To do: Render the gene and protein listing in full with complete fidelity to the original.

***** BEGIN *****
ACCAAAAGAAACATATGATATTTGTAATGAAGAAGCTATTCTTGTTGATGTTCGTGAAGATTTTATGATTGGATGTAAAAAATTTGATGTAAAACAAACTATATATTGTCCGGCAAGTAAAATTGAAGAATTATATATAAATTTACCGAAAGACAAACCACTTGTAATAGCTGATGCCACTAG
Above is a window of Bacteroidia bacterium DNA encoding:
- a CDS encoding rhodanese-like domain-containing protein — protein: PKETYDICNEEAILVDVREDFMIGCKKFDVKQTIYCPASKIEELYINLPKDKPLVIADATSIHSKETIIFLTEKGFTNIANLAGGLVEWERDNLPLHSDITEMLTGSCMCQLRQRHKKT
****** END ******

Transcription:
ACCAAAAGAAACATATGATATTTGTAATGAAGAAGCTATTCTTGTTGATGTTCGTGAAGATTTTATGATTGGATGTAAAAAATTTGATGTAAAACAAACTATATATTGTCCGGCAAGTAAAATTGAAGAATTATATATAAATTTACCGAAAGACAAACCACTTGTAATAGCTGATGCCACTAG
Above is a window of Bacteroidia bacterium DNA encoding:
- a CDS encoding rhodanese-like domain-containing protein — protein: PKETYDICNEEAILVDVREDFMIGCKKFDVKQTIYCPASKIEELYINLPKDKPLVIADATSIHSKETIIFLTEKGFTNIANLAGGLVEWERDNLPLHSDITEMLTGSCMCQLRQRHKKT